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WASHINGTON — President Obama announced a tentative deal with Congressional Republicans on Monday to extend the Bush-era tax cuts at all income levels for two years as part of a package that would also keep benefits flowing to the long-term unemployed, cut payroll taxes for all workers for a year and take other steps to bolster the economy.

The deal appeared to resolve the first major standoff since the midterm elections between the White House and newly empowered Republicans on Capitol Hill. But it also highlighted the strains Mr. Obama faces in his own party as he navigates between a desire to get things done and a retreat from his own positions and the principles of many liberals.

Congressional Democrats pointedly noted that they had yet to agree to any deal, even as many Republicans signaled that they would go along.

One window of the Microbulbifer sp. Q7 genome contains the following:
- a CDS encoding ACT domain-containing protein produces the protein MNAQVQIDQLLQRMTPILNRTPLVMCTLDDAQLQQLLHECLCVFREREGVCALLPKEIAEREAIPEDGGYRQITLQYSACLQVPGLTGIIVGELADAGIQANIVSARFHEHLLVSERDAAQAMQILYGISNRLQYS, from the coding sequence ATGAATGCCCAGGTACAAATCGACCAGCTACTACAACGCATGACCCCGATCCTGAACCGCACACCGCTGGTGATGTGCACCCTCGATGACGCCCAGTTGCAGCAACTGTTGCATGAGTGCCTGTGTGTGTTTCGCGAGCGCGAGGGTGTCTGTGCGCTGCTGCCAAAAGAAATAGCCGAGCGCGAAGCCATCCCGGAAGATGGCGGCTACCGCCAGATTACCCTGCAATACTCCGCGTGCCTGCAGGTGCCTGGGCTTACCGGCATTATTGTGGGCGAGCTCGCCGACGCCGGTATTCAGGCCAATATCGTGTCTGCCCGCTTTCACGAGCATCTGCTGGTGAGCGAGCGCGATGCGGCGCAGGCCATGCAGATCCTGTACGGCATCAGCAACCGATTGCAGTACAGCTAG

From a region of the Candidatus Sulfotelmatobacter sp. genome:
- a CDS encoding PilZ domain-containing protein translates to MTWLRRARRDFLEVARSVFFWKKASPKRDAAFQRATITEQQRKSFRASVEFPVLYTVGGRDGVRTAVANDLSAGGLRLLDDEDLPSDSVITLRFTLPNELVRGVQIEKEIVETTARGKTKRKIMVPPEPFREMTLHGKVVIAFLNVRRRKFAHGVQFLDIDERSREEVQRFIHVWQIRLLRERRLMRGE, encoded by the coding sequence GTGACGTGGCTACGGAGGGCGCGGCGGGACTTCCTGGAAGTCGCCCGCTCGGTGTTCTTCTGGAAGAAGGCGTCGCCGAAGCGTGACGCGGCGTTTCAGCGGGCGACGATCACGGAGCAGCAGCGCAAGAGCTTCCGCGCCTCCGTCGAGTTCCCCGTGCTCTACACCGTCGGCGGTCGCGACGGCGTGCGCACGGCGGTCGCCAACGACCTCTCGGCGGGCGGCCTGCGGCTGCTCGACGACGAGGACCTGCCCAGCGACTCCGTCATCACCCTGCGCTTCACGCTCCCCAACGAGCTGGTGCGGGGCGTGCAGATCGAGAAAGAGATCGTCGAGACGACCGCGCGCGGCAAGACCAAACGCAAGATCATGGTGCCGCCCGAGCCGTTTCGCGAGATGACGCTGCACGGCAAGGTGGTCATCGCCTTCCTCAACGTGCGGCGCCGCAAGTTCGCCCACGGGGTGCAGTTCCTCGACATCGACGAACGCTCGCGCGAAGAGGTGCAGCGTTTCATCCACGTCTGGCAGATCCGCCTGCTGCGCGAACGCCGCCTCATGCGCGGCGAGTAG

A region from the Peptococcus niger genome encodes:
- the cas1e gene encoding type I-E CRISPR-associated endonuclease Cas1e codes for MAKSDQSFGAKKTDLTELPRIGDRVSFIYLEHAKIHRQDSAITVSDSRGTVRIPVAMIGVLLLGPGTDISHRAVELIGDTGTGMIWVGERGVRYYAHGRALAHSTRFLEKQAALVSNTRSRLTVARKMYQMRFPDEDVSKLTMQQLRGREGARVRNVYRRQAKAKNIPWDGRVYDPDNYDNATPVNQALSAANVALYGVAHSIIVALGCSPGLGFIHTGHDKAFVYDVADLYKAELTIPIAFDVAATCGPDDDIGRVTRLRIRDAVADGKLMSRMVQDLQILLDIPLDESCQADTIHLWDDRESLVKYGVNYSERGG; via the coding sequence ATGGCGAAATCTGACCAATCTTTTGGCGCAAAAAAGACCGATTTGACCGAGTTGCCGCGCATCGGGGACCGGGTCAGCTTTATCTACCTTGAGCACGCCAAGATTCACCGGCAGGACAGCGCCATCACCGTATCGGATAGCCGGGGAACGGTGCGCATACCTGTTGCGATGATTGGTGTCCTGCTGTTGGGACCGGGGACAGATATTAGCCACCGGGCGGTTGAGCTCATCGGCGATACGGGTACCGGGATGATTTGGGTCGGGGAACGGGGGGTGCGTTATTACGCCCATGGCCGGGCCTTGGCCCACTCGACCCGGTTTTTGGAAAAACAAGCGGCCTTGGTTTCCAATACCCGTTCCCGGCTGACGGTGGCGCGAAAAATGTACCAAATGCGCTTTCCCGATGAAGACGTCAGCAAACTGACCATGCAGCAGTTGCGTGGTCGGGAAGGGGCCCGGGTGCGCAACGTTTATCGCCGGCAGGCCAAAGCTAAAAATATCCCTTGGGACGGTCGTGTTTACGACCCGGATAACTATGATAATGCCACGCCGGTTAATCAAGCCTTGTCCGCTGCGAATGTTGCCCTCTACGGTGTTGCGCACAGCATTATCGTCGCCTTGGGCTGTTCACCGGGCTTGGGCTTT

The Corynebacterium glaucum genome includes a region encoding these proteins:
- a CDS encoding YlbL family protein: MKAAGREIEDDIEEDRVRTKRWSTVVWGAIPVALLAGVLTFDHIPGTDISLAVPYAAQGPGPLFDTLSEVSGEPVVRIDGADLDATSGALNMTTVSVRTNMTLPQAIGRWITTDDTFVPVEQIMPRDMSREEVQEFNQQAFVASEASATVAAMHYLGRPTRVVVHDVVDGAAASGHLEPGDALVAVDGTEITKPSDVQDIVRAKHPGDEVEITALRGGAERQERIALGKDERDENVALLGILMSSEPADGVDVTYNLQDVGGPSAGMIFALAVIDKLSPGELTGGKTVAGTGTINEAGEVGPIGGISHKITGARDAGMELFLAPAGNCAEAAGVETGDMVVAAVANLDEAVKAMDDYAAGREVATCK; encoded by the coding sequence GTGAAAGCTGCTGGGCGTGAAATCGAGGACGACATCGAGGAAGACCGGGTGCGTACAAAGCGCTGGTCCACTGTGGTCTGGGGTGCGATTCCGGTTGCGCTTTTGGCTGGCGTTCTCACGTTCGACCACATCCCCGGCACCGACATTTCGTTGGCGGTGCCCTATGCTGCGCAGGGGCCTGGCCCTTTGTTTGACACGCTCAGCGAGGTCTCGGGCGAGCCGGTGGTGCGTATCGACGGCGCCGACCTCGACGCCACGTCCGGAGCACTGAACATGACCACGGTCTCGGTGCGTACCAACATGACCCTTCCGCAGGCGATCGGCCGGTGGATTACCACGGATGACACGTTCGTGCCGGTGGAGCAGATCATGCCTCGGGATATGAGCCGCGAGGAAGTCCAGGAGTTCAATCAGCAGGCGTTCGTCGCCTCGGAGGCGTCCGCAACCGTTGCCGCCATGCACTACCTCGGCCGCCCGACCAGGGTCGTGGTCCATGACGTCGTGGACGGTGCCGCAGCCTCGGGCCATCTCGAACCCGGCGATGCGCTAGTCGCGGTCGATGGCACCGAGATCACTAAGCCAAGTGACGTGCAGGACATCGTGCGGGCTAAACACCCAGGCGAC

Mr. Obama said that he did not like some elements of the framework, but that he had agreed to it to avoid having taxes increase for middle class Americans at the end of the year. He said that in return for agreeing to Republican demands that income tax rates not go up on upper-income brackets, he had secured substantial assistance to lower- and middle-income workers as well as the unemployed.

“It’s not perfect, but this compromise is an essential step on the road to recovery,” Mr. Obama said. “It will stop middle-class taxes from going up. It will spur our private sector to create millions of new jobs, and add momentum that our economy badly needs.”

Read more at NYTimes

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